EU's Barnier and UK's Davis: terms for Brexit transition period agreed

EU's Barnier and UK's Davis: terms for Brexit transition period agreed
By Alasdair Sandford
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The EU's chief negotiator and the UK's Brexit secretary say a "decisive step" has been taken with agreement on the post-Brexit transition period. However, issues relating to the Irish border still need solutions.


The UK's Brexit Secretary David Davis and the EU's chief negotiator Michel Barnier both say that agreement has been struck on arrangements for a transition period after Britain's departure from the bloc in March 2019.

The two negotiators have been giving a joint news conference in Brussels, ahead of a crucial meeting of European Union leaders later this week.

Barnier said agreement had been reached on "a large part" of what will make up an international accord for the UK's withdrawal from the EU, especially on a transition period.

Agreement has been struck on the rights of citizens and on the financial settlement. Both sides say more work needs to be done on the Irish question — but agree that a so-called "backstop" solution will form part of the legal text.

Questions still remain over the future role of the European Court of Justice in the UK's affairs.

The British government has been seeking a transition period to avoid the consequences of a so-called "cliff-edge" bringing widespread disruption after Brexit.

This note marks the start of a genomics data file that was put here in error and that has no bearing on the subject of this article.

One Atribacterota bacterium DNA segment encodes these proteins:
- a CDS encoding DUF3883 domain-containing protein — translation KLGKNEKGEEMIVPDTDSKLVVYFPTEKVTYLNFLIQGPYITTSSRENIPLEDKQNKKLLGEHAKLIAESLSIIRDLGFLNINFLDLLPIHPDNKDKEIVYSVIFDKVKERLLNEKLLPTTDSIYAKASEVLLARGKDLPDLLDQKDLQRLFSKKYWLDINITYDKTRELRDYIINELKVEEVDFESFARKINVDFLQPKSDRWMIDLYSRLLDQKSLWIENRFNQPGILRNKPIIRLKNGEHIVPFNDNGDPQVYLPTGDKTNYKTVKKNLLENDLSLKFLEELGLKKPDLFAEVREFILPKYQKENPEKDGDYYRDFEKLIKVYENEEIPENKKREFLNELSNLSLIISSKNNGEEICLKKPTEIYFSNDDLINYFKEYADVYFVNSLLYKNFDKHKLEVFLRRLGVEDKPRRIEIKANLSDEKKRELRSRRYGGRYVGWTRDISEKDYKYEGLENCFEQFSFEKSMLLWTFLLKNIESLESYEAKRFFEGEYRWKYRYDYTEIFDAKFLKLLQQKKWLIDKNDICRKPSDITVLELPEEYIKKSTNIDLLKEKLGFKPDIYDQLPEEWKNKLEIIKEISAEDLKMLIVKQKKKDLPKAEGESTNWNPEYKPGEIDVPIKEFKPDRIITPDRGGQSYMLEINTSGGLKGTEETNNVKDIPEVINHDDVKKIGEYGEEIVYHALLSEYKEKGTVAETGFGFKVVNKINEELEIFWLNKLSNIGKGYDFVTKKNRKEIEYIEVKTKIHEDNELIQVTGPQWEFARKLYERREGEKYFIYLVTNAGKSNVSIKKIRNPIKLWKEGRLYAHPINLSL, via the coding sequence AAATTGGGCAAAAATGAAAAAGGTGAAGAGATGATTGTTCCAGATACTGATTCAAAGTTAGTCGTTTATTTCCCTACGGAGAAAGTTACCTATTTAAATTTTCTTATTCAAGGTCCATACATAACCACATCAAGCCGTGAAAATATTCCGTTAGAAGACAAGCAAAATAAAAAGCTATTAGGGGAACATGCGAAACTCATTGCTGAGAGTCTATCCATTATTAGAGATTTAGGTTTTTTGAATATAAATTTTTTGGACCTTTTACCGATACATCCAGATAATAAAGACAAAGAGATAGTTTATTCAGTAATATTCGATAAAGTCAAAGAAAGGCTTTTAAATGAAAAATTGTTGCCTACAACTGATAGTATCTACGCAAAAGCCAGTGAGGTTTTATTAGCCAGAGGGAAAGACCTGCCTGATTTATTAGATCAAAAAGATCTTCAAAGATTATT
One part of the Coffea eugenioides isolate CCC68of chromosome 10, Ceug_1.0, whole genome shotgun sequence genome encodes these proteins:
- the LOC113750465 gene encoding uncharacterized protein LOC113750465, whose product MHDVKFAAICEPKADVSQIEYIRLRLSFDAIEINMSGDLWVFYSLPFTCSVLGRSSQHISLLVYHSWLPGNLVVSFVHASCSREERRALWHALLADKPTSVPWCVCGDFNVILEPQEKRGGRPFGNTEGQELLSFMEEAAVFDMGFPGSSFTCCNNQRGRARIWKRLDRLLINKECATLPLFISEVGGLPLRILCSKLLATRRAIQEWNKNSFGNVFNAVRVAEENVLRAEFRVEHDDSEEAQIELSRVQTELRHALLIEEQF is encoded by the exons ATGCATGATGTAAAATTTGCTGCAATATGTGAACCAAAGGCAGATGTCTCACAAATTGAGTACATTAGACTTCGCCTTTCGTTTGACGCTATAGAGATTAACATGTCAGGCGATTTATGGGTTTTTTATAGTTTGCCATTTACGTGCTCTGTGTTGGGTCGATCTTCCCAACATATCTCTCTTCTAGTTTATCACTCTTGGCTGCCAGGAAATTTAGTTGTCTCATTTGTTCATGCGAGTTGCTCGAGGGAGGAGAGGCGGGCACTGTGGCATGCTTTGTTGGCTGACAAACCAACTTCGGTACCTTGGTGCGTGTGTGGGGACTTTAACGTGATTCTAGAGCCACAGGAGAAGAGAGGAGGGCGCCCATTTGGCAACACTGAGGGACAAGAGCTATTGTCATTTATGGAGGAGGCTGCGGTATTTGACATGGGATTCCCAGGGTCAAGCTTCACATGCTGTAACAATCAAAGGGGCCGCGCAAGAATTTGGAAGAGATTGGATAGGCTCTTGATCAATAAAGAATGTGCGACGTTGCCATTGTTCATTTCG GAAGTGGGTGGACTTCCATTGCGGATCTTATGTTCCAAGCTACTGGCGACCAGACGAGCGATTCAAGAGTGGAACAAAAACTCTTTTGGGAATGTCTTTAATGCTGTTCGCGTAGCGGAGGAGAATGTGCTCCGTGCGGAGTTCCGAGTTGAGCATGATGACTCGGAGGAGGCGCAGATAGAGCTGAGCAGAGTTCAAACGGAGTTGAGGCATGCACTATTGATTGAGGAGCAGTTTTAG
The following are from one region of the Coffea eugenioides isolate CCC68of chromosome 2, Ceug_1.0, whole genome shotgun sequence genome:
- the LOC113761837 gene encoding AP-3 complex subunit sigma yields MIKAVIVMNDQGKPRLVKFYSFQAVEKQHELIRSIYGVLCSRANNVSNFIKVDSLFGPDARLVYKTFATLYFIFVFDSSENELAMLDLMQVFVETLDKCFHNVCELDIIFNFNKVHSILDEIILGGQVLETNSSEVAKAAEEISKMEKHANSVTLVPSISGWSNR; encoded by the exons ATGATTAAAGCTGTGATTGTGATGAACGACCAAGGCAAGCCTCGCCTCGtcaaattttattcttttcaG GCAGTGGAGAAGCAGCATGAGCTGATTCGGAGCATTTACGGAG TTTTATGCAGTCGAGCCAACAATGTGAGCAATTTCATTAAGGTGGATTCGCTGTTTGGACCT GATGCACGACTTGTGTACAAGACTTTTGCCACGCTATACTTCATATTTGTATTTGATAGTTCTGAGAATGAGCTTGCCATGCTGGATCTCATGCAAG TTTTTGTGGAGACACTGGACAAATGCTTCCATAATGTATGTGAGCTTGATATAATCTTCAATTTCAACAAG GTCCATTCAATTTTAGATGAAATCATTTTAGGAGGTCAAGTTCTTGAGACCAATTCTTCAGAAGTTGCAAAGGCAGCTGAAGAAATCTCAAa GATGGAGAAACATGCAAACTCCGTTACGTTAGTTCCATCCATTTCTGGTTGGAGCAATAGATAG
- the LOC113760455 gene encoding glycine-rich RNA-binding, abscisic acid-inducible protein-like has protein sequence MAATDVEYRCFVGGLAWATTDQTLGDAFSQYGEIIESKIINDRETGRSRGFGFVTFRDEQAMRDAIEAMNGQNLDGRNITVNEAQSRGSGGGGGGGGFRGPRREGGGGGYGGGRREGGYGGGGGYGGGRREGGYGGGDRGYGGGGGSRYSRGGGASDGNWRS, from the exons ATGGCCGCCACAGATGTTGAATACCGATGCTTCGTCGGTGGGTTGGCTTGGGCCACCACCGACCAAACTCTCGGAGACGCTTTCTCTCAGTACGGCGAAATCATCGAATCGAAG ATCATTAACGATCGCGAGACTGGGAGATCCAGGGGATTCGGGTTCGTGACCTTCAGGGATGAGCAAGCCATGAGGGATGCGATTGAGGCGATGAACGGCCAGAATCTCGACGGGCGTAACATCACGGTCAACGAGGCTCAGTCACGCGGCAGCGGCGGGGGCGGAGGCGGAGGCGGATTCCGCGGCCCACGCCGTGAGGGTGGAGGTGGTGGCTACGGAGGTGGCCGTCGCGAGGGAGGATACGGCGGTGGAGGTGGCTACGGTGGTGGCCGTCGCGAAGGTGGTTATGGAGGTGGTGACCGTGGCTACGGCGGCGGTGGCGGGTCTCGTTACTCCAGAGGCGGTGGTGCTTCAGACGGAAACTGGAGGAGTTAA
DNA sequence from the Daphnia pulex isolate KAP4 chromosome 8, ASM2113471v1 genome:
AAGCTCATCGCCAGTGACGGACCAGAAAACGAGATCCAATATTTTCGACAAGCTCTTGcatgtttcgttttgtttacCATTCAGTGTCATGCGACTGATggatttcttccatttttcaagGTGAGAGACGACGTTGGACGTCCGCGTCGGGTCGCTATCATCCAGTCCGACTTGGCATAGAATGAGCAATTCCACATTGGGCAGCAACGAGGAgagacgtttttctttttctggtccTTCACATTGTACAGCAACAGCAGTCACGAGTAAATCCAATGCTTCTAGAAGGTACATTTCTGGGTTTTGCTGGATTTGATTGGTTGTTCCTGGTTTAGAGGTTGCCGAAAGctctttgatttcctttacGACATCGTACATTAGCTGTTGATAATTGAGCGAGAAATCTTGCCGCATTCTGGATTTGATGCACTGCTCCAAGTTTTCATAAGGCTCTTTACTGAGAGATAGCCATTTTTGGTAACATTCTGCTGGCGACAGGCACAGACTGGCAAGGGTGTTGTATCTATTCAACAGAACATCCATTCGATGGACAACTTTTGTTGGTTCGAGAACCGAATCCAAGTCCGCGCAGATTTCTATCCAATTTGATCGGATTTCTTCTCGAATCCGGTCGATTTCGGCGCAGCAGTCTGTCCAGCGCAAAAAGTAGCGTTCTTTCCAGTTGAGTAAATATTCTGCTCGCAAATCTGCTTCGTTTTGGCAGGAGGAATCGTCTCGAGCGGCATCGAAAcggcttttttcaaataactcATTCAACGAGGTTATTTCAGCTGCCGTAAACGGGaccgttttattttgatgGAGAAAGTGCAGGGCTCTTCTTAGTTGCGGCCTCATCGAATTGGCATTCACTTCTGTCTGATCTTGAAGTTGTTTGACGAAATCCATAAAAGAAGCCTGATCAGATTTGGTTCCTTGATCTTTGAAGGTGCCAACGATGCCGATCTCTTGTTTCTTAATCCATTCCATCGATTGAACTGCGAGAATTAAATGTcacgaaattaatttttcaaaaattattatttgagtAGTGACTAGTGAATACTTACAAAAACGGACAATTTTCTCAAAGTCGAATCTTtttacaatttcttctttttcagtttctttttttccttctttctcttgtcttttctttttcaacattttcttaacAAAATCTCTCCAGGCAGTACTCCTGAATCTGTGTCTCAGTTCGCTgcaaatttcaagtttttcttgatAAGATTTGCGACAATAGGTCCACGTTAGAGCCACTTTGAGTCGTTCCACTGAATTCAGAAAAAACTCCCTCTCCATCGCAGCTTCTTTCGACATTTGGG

The draft treaty says the transition period will end on December 31, 2020.

The main points

Michel Barnier:

  • A joint legal text has been drawn up giving force to what was agreed in December, representing a "decisive step" towards an international agreement on an orderly UK withdrawal

  • There is "complete agreement" on citizens' rights and the UK's financial settlement over withdrawal from the EU

  • EU citizens arriving in the UK will have the same rights and guarantees as those who arrived before Brexit

  • The transition period will be of limited duration. The UK will no longer participate in decision making processes and will no longer be a member state. But it will preserve the benefits of the single market and customs union

  • Progress is still needed on governance of the agreement, and on the border between Ireland and Northern Ireland

  • The "backstop" agreement on the Irish border (keeping the frontier open) will apply if no other solution is found

  • Legal certainty including on transition will only come with ratification on both sides: "nothing is agreed until everything is agreed"

David Davis:

  • Today is another important step after December's milestone accord. It gives certainty to both business and citizens for after the UK leaves the EU in March 2019

  • The UK can sign and ratify new trade deals during the implementation (transition) phase, which will come into force when the period is over

  • International agreements which arise from EU membership will continue to apply as now

  • Joint UK-EU committee to be set up which will ensure the UK's voice is heard